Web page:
Usability:
The LCD-3 of course is open and is a planar magnetic. This means that you can't use it easily on the go (unless you are as awesome as ALO Audio ). Placing your hands in front of the LCD-3's front grills also distorts the sound due to the design of the drivers (some planar magnetics don't need an open back plate like the T50RP) and so this also means that you are limited in use to it. This headphone obviously was not designed for any of those situations where you can get comfy with the LCD-3. I am just mentioning the obvious as some want to know and as it is part of the usability. How one can put the LCD-3 down is also an issue. I personally had to resort to using the soft case of my Macbook Pro as the throne of the LCD-3 for the past two weeks.  

Cable:
Audeze gives you an XLR terminated plug along with a Quarter inch (TS) terminated cable. So you have the option to go balanced or not. The Audeze units themselves have mini xlr male terminations on each side of the driver facing forward. The cable is of good quality, and the termination of the cable is a bit DIY-ish in where you can take it apart. I have no qualms with the cable for the most part.

Isolation and Leak:
You are reading the wrong review for the wrong headphone if you want to actually know about this section.  But for the record, these are open and can get quite loud. Outside sounds also penetrate in.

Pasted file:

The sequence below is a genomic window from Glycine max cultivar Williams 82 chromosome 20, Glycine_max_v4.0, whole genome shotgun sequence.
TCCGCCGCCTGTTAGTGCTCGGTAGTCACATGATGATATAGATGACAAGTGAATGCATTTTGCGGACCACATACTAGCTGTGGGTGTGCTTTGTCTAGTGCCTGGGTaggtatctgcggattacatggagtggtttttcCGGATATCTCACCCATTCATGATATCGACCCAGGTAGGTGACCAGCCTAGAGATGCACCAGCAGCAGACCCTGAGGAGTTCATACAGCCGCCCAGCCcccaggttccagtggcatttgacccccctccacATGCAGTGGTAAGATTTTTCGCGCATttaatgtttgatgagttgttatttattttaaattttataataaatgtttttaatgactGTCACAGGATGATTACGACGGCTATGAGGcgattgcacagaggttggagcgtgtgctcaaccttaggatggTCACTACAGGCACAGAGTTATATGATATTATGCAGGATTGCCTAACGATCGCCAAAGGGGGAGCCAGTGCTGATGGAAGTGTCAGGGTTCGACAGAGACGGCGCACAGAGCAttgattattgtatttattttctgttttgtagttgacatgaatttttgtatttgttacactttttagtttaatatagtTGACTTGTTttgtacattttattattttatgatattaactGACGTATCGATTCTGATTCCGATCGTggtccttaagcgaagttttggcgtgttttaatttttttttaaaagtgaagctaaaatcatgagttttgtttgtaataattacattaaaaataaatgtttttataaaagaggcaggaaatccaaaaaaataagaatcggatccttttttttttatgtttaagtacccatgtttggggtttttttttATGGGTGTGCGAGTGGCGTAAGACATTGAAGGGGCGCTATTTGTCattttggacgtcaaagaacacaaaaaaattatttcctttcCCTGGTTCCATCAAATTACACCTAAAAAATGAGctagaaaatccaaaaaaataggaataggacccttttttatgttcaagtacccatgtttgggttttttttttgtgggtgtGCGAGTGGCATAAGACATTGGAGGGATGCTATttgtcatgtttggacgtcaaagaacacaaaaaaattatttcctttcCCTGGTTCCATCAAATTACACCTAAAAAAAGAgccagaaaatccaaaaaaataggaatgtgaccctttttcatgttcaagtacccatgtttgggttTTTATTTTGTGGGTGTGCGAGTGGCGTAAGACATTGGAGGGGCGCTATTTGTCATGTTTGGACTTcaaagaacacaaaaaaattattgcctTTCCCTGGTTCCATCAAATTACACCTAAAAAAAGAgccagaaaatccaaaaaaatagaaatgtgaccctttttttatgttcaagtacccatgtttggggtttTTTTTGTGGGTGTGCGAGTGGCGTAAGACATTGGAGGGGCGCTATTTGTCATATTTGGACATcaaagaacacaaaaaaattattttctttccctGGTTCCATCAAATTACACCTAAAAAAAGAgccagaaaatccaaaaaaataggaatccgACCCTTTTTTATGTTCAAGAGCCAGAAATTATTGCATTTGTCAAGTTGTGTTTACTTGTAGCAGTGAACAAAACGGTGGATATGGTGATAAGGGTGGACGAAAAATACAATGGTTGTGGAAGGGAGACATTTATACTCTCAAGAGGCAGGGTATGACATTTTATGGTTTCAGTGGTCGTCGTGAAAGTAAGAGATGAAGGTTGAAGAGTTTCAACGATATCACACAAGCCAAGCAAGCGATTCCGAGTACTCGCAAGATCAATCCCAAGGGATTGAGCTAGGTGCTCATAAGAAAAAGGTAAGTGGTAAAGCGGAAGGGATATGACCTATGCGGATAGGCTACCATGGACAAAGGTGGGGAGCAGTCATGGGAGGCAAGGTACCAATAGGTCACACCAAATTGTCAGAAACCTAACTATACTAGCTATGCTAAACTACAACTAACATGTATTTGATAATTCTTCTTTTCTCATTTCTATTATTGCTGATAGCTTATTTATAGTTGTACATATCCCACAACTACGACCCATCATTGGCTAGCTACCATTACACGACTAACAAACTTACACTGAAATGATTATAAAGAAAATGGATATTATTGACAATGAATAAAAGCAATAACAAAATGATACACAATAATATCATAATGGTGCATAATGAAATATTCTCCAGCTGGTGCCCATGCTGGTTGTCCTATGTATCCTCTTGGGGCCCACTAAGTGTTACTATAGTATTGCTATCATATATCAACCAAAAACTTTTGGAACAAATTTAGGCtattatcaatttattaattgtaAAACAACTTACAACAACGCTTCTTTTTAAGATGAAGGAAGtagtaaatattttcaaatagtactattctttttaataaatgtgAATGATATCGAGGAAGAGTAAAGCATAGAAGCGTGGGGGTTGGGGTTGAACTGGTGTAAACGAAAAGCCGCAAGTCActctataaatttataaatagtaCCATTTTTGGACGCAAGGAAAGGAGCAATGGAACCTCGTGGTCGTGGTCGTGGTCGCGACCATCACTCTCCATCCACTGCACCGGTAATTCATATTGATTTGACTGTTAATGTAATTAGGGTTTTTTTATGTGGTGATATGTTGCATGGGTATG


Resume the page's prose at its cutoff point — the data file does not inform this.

Comfort:
The pads themselves were very comfortable, but the headband started to get annoying. This is not the headbands fault. Audeze made the headband as comfy as they could, but this was to only help with the other issue. The weight of the LCD-3's. All the weight is thus on your head and it does make you hate the headbands. Although that hate is a bit wrong. They are good for about 3-4 hours without taking them off at the max I think. I don't have much hair, and those that do may want to do it sooner. The only softer pads my ears touch are my pillows. And even then, the LCD-3's driver pads are still much comfier than my pillows.

Review backstory:
I do not use many high end parts. I have owned the Audio-gd NFB 12.1 and have been sent review samples of many other units. The whole point of this tour was to give people that don't use $2000 headphones the chance to do a write up on them and what not. So this will just be my own thoughts and do not reflect an actual professional review where the reviewer would have had a plethora of knowledge and experience with units at this price point.